Accepting Chaos

I have an important question to ask you.

How many actions do you witness on a daily basis that are in anyway motivated by concerted efforts towards virtue or rationality? Include your own actions in that census of course, and be honest with yourself.

For myself, the number of such actions is so small as to be negligible, to the degree that such striving towards virtuous action usually sticks in my minds for months. I pat myself on the back for good deeds and am flabbergasted when someone interrupts their normal programming to reach out a hand to help another or refrain from a reflexive and toxic behavior.

Most of what we do is done without conscious care or consideration. The philosophical principles we study and logically understand only come into play if we make a massive moment-to-moment effort. Of course, in our pre-agricultural society, this made perfect sense. Actions needed to be quick and instinctive.

But modern life has granted us copious leisure time with which we can design our own standards of conduct. Few use their free hours in such a way. Even fewer actually apply the lessons they glean from centuries of the written word.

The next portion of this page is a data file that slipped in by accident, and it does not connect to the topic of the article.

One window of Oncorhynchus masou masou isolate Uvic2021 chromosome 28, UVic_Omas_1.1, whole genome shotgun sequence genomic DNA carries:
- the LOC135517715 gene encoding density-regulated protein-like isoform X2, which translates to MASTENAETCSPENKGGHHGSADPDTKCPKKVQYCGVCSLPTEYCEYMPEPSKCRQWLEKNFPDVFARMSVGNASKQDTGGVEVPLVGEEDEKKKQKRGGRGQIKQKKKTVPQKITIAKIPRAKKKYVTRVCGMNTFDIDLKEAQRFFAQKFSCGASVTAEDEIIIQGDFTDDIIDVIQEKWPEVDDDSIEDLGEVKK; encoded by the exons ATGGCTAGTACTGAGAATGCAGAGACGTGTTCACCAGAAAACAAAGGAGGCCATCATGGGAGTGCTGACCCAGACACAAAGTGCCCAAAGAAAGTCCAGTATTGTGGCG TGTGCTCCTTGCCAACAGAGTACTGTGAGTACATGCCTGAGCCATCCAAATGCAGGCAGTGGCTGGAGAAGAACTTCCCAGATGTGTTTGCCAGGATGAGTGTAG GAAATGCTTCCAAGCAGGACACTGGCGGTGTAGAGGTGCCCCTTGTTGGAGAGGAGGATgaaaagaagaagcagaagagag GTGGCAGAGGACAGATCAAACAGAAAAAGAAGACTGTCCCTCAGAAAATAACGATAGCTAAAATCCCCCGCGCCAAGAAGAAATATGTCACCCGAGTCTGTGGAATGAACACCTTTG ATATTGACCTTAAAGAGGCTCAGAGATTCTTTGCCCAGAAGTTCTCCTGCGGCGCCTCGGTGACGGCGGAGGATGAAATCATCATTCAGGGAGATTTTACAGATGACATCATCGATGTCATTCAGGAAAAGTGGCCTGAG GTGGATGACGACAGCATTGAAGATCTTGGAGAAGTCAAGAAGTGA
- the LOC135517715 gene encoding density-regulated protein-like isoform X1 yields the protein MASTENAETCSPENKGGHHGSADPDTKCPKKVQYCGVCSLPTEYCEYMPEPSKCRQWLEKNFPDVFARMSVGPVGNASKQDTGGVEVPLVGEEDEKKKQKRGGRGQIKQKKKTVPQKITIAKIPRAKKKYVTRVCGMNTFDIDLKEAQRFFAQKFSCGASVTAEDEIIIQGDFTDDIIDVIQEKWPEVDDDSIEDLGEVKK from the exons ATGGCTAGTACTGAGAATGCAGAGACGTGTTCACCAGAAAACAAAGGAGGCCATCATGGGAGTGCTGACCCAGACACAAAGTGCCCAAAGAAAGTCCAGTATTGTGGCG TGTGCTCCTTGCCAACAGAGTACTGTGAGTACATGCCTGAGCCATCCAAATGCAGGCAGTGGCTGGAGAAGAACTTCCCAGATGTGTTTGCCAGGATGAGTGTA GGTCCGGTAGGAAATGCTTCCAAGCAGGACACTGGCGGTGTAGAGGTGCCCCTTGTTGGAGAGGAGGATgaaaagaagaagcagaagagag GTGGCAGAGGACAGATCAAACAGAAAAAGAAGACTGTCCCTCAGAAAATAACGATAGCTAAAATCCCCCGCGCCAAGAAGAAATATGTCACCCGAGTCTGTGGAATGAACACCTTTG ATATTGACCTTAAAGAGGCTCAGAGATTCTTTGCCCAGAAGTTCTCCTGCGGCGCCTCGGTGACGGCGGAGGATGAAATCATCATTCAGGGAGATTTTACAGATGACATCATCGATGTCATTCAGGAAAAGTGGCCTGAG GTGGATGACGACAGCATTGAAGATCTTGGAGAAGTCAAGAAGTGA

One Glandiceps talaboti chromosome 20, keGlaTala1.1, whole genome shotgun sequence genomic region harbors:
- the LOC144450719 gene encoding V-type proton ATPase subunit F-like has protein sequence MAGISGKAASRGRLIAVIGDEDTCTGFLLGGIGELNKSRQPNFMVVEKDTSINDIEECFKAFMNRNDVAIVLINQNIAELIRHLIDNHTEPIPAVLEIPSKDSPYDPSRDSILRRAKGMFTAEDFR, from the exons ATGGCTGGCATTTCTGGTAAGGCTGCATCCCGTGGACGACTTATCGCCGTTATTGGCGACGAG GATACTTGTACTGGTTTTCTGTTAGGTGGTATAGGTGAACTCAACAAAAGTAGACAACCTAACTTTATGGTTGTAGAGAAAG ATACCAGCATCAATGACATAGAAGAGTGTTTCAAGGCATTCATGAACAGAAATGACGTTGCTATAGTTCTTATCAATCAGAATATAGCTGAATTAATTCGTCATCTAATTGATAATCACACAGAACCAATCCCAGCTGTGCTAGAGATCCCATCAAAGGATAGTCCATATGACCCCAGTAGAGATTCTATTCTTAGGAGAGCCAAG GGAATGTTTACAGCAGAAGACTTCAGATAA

Therefore, in dealing with ourselves and other people, it is important to understand we are not dealing with consistent belief systems housed in logical minds. Each and every one of us is a web of conflicting drives and subpersonalities that all vie for manifestation in action.

Rationality, logic, and morality are not the default ideals or modes of being. In fact, those very words and their conceptual contexts took millennia to develop. Don’t take them for granted, and don’t expect them or feel they are owed to you by the individuals that make up our civilized society.

High standards will save you, and transform your life. But if you expect them, demand them from the external world, you will become embittered and distanced from the environment. Or else you will fall into the trap of cynicism, and adjust your standards to match the brutality and thoughtlessness that exists all around.

Progress is achieved through aiming at an ideal, whilst meeting external conditions and your own psyche exactly where they are in the present moment. 

An honest acceptance of conditions is the necessary precondition to conforming them to a virtuous ideal.

Published by

walkeredwards

Philosophy. Spirituality. Psychology. Fiction. Other nouns.

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